* TB/LNNK Chairman Maris Grinblats informed the party's board on 10 October that he was resigning because the results of the parliamentary elections had been so poor, BNS reported the next day. The party won only seven seats while it had won 17 in the previous elections in 1998. The board decided Grinblats should remain as chairman at least until the party meeting scheduled for 2 November. He said that the new chairman should be a member of parliament or a minister in the next government.
* The board of the Latvian Ice Hockey Federation (LHF) on 11 October authorized its president, Kirovs Lipmans, to sign a contract on construction of an ice-hockey arena for the 2006 World Ice Hockey Championship in Riga with the firms Metala buvju sistemas Ltd. and Multihalle Ltd., LETA reported. Earlier in the week, International Ice Hockey Federation (IIHF) Secretary-General Jan-Ake Edvinsson warned the LHF that if construction is not begun before the next IIHF congress in June 2003, another country would be asked to host the championship.
* The government approved on 8 October amendments to the 2002 budget that increase expenditures by 8 million lats ($12.8 million) to 1.68 billion lats and foresee revenues falling 14.5 million lats to 1.52 billion lats, BNS reported. It will provide 5.92 million lats for drought damages to cattle farmers and 1.7 million lats for pay raises for medical workers. The amendments were quickly sent to the parliament for approval so that they could be passed before the new parliament takes over on 5 November. Finance Minister Gundars Berzins said that the deficit situation was better than expected earlier, and it should remain below the 1.8 percent of GDP specified in an agreement with the International Monetary Fund.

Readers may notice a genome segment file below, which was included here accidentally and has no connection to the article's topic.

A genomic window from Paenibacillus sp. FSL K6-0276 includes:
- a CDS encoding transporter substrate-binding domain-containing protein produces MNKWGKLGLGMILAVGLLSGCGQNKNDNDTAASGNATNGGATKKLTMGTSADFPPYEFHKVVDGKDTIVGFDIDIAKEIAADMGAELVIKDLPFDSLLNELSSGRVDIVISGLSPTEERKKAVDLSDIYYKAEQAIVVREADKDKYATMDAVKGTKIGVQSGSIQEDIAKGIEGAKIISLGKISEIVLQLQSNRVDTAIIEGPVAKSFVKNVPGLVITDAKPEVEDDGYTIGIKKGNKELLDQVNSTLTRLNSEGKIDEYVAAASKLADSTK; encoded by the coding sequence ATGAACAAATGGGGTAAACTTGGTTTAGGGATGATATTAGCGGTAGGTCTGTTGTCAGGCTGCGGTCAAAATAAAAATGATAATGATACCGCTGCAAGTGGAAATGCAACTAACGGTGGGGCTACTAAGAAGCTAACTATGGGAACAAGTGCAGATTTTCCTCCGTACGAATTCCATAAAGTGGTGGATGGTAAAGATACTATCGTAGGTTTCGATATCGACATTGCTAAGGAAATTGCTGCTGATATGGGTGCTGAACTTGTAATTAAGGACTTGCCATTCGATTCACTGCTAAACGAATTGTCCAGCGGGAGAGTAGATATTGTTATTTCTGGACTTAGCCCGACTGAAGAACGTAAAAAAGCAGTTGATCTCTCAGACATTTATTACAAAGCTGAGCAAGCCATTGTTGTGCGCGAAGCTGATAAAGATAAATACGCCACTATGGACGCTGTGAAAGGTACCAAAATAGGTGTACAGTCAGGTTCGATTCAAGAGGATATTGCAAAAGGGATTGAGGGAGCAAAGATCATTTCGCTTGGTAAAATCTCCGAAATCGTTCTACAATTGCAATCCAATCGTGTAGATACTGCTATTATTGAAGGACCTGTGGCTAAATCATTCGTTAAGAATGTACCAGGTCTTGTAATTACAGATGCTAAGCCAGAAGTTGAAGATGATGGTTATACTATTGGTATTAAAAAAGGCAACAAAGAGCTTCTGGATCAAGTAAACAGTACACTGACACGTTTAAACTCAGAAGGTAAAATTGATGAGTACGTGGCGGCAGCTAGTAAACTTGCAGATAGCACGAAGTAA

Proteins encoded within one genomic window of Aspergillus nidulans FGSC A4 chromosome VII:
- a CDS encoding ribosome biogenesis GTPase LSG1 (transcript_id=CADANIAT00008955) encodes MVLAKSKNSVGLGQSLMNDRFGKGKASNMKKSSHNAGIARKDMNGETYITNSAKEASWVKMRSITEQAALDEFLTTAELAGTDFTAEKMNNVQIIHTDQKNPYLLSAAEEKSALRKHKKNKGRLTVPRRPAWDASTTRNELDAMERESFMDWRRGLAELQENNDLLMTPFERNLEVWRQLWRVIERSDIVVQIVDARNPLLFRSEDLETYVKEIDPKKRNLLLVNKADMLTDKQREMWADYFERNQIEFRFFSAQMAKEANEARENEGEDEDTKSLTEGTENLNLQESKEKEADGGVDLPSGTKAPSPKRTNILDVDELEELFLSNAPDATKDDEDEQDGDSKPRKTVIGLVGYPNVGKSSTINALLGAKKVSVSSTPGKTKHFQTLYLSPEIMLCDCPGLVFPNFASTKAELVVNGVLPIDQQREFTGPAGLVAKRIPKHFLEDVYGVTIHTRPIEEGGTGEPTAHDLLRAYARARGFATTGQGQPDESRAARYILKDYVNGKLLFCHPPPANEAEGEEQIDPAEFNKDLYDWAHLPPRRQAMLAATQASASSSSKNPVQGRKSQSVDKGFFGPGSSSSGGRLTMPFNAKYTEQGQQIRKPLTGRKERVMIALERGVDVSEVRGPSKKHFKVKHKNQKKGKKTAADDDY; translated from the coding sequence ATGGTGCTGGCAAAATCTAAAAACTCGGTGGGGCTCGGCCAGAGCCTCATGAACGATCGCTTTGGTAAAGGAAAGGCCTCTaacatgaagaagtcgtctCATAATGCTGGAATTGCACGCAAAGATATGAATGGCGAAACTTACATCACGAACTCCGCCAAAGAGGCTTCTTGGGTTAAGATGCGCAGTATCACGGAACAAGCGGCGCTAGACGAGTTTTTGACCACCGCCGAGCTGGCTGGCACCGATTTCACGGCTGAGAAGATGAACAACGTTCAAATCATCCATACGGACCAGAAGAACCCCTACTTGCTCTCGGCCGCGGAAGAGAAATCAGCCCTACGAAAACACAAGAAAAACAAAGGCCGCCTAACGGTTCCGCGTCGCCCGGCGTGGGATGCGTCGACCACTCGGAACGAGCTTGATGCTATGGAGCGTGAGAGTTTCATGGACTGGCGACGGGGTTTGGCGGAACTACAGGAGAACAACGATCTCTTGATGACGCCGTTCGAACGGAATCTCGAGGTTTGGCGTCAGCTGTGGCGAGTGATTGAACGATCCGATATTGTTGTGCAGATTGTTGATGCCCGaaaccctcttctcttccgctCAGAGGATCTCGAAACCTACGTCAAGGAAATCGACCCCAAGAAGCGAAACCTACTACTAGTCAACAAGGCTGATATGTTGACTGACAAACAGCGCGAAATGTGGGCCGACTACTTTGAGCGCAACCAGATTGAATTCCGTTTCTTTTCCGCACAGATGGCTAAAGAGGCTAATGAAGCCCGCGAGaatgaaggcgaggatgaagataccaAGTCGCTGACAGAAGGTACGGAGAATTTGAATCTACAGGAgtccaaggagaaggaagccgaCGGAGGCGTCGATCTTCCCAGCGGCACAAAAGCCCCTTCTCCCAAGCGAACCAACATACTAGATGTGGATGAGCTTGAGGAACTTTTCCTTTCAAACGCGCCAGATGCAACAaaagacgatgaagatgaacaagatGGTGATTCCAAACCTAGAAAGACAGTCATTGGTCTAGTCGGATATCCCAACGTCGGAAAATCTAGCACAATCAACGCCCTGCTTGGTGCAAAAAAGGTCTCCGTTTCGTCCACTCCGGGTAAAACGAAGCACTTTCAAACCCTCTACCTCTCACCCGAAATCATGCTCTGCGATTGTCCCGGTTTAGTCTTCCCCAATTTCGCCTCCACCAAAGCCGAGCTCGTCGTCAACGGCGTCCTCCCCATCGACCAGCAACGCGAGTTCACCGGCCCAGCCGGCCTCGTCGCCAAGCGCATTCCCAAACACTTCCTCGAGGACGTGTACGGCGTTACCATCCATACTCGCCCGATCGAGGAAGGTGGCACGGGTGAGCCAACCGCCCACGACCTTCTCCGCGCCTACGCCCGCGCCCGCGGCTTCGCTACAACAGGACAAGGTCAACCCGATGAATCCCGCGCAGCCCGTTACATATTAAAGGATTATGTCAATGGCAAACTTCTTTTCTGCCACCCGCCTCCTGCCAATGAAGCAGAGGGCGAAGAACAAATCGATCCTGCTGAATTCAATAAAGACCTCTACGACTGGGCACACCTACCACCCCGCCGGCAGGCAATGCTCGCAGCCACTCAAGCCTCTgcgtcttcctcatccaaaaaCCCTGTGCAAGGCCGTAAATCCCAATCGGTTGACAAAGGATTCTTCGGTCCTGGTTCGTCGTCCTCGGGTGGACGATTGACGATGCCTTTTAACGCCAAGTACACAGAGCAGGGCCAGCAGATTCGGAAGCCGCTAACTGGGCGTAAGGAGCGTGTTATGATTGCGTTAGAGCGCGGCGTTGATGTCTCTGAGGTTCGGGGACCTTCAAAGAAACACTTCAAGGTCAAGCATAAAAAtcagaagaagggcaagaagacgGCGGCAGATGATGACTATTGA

* In the first nine months of the year, the port of Liepaja handled 3.03 million tons of cargo, or 25.7 percent more than in the same period last year, LETA reported on 9 October. The port of Riga increased its cargo turnover by 16.8 percent to 13.16 million tons, while the cargo of the largest port, Ventspils, declined by 2.3 percent.
* The Central Statistics Bureau announced on 8 October that in September, the consumer price index increased by 0.8 percent compared to August and by 1 percent compared to September 2001, LETA reported. The price of goods rose by 0.9 percent and those of services by 0.2 percent.